Justin and I marked our parting not with a fist bump, or a handshake, but something closer a clasp. Not long enough to be considered holding hands, but more than a friendly shake. Once again he offered me his lights, and once again I refused them. From this point the route home is majority bike path, so I knew I would be safe enough. I was also content to ride home in the dark.
We had ridden down from the far reaches of North Portland after the last Tuesday night race at the raceway. Justin gave me a tube when I punctured just after leaving the race.Repayment I suppose for the time he punctured and I used my frame pump to fill his tire. Maybe it was something much simpler; something you do for a friend.
The race was fun, if not a little weird, like they all are in the slower categories. The pace was mostly steady, except when everyone slows down because they all want to be the first across the line and not be the one to keep the pace high, and thus safer for everyone else involved. There were times when I was positioned well for a points lap, but then lost my focus, then the wheels in front of me, and thus my position.
There were times where I was at the front, helping to make the race what I want it to be; hard. I like to think I ruined the day of a racer who decided to follow me where I went, yet refused to pull through after I’d taken my turn at the front. Then there was the lap where I was off the front, long dropped the guy who tried to make the break with me.
On the ride home I’m consumed with how much my life has come to be defined by what I do on that two mile stretch of tarmac in the Northern reaches of town I’ve made my home. There are of course the innumerable lessons I’ve learn about the pursuit of cycling. Like how to manage my impetuousness, or the process of moving from the back of the pack to the front, and putting yourself into position to get what you want.Those aren’t just lessons about bike racing, since they mirror the things I have to work on in my life off the bike.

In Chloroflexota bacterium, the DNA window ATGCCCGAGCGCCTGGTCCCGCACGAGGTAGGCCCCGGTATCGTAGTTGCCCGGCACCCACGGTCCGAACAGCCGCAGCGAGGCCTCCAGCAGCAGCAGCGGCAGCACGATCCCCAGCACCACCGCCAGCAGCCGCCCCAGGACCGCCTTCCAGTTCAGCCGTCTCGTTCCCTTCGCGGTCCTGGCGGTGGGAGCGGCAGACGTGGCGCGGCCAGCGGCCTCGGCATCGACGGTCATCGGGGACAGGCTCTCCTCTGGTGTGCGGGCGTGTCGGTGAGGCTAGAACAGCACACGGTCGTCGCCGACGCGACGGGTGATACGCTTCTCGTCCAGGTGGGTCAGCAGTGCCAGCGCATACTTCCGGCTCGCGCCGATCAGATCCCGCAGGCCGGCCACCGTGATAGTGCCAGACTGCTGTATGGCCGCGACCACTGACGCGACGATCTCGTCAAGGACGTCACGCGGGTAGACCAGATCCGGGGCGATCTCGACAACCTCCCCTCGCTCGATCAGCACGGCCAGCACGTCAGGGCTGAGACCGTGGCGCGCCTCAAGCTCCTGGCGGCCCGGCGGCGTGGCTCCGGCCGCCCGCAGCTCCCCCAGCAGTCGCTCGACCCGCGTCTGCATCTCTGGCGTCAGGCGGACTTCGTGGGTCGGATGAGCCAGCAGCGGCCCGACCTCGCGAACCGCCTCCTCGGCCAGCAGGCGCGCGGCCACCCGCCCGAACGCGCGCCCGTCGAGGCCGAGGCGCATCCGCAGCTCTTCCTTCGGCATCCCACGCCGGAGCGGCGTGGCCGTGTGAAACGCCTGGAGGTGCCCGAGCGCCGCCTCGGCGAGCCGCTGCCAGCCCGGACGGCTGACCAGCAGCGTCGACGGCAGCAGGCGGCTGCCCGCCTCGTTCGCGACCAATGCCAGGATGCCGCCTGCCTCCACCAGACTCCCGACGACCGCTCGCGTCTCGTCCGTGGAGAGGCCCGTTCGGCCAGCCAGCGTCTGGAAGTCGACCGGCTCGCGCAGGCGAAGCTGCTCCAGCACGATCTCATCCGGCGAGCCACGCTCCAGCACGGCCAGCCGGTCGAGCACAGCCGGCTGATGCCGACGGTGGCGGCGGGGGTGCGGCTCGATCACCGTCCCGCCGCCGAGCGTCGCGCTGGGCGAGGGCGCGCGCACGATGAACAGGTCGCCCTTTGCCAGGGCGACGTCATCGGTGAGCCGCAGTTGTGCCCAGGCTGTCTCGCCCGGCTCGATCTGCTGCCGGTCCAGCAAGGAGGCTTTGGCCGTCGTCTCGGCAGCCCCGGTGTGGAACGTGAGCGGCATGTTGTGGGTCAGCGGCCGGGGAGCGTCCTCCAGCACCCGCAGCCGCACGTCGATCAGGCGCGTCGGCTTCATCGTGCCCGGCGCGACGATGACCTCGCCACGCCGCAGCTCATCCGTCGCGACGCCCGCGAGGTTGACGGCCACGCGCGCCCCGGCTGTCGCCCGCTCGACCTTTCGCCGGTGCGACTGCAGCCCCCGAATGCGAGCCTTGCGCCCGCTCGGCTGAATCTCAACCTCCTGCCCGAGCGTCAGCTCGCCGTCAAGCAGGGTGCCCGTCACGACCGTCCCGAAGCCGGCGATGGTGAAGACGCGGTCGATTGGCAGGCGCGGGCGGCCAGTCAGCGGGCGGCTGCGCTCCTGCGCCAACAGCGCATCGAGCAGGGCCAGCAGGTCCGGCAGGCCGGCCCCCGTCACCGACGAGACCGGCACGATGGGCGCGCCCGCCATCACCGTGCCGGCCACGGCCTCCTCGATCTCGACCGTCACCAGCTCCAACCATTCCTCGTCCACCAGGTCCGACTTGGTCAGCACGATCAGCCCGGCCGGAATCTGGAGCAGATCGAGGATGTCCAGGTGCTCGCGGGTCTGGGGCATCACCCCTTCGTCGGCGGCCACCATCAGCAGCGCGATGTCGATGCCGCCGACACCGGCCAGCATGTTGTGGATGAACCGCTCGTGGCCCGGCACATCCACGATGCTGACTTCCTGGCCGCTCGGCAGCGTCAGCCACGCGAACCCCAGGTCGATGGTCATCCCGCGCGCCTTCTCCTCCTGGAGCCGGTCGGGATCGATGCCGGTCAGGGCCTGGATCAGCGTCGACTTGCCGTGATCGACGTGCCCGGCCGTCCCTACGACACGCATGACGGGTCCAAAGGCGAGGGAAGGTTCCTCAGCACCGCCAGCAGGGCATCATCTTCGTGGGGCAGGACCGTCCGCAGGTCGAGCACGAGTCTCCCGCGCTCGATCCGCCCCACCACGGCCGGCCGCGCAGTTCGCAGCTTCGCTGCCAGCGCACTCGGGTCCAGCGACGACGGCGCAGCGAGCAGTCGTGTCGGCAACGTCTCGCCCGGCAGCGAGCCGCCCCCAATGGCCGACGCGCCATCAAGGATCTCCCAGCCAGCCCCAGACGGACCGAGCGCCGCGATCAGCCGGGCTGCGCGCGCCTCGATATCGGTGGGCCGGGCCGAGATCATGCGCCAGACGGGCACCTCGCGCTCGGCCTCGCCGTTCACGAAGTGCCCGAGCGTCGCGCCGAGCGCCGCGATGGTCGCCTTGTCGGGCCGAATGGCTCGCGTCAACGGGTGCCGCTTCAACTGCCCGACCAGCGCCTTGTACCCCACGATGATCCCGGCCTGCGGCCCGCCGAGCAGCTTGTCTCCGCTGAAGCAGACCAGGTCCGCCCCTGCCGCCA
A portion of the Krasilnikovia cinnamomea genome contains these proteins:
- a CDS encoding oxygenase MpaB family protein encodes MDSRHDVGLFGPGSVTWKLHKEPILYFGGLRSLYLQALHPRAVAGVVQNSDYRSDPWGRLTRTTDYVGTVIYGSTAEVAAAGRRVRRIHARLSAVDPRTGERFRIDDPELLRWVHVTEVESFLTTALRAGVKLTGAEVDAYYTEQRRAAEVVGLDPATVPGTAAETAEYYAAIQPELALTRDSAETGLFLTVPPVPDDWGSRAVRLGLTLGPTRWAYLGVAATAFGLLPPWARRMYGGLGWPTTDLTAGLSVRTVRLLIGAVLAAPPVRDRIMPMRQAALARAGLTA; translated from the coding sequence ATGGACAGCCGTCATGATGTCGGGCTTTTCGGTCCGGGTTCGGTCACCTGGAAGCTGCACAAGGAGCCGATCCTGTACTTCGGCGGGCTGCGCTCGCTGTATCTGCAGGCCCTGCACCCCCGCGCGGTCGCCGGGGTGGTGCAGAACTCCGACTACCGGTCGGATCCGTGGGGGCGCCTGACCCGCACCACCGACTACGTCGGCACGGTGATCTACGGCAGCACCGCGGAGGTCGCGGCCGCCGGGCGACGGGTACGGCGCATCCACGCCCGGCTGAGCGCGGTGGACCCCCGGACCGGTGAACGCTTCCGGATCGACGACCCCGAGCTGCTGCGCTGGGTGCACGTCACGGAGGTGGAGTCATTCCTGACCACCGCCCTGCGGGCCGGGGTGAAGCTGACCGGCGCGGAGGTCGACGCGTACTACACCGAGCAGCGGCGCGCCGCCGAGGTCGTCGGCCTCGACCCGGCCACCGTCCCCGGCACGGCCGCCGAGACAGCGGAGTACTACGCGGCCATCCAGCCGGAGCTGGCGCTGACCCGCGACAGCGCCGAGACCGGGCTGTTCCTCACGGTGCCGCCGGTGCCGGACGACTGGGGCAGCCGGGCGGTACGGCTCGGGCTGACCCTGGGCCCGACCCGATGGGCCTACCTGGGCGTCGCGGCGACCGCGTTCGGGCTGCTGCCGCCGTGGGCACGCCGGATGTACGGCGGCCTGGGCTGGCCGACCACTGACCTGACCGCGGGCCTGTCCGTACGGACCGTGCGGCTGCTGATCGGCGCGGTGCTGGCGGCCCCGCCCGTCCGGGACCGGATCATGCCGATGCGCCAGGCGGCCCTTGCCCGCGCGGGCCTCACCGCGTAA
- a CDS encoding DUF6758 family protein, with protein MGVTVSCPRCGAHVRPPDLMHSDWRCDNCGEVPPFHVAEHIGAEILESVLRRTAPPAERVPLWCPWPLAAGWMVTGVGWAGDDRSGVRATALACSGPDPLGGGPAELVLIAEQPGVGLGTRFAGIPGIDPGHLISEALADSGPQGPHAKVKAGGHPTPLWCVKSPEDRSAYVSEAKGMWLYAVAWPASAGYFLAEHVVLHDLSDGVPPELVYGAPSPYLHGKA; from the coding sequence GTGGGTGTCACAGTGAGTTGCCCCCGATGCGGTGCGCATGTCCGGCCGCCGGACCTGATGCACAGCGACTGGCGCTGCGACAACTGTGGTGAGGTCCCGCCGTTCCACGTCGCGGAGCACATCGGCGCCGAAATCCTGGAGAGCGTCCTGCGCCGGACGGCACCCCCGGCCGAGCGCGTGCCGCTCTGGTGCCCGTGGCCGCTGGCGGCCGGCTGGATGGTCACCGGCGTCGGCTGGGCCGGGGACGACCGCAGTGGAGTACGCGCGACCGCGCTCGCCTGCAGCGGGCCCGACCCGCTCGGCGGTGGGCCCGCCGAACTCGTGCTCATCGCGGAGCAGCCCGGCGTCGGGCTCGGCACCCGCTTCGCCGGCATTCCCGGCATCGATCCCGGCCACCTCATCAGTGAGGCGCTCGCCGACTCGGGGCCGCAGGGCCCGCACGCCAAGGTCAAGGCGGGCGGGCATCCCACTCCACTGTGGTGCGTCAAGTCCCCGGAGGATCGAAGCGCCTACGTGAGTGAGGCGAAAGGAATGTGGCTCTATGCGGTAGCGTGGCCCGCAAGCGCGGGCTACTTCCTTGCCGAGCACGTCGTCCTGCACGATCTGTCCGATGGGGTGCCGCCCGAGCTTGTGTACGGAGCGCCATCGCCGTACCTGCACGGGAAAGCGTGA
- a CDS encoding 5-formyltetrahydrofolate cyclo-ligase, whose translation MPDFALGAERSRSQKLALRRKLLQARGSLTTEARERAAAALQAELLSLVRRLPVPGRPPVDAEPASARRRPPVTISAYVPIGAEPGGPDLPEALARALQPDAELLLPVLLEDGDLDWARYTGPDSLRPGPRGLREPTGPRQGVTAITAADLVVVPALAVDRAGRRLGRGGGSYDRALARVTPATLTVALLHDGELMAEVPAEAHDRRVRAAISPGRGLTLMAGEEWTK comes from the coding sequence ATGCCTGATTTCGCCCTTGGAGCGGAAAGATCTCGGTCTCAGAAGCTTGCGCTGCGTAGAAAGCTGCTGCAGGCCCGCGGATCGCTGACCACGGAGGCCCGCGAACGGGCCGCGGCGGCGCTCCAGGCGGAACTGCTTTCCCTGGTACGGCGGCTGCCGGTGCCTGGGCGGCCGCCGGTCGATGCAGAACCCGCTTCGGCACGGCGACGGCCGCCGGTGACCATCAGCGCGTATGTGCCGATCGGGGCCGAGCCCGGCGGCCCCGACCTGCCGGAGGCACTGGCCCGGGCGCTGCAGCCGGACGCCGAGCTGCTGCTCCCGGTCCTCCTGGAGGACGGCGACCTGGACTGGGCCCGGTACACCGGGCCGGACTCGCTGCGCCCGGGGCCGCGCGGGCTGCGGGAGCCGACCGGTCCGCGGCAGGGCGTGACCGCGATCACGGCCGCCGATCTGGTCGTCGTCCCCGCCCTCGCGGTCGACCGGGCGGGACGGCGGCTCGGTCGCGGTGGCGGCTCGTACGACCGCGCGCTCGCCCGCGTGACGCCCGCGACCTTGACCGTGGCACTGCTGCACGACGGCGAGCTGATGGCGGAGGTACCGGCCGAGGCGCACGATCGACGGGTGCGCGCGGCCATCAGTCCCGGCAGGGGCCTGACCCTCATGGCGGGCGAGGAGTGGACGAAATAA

The esplanade is squeezed between I-5 and east bank of the Willamette river. Riding down this floating steel dock provides some of the best views of Downtown Portland, something that I sometimes forget. Tonight I notice it again, and I’m reminded of the first time I noticed it while riding to work the first year I lived here. It is dark, my cat has been outside since I left the house at eight this morning. She can manage outside, but she can’t, or won’t feed herself and I know she’ll have a mouth full for me when I get home. Signe, who has moved to Seattle is waiting for me to call, but I have to stop rummage through my backpack and find my phone. I snap a picture or two before placing the phone in my jersey pocket and keep riding through the dark.
I moved to this town almost six years ago. It has taken me nearly that long to begin to set down roots here. For the first time since I left Cleveland I have a set of friends who aren’t the girl I’m dating or the guy I grew up with. Its taken a long time for me to build a group like the one I had before I left Cleveland. Considering leaving this place brings tears to my eyes.
After I pedal away from the view I feel lonely. Something my therapist said to me is stuck in my head. Its about where I draw my sense of self from. The sources are multitude, not all of them good, or constructive, and its time to accept that I need to let go of some of those.
There is an empty house waiting for me, and I’m thankful for the chance to be alone.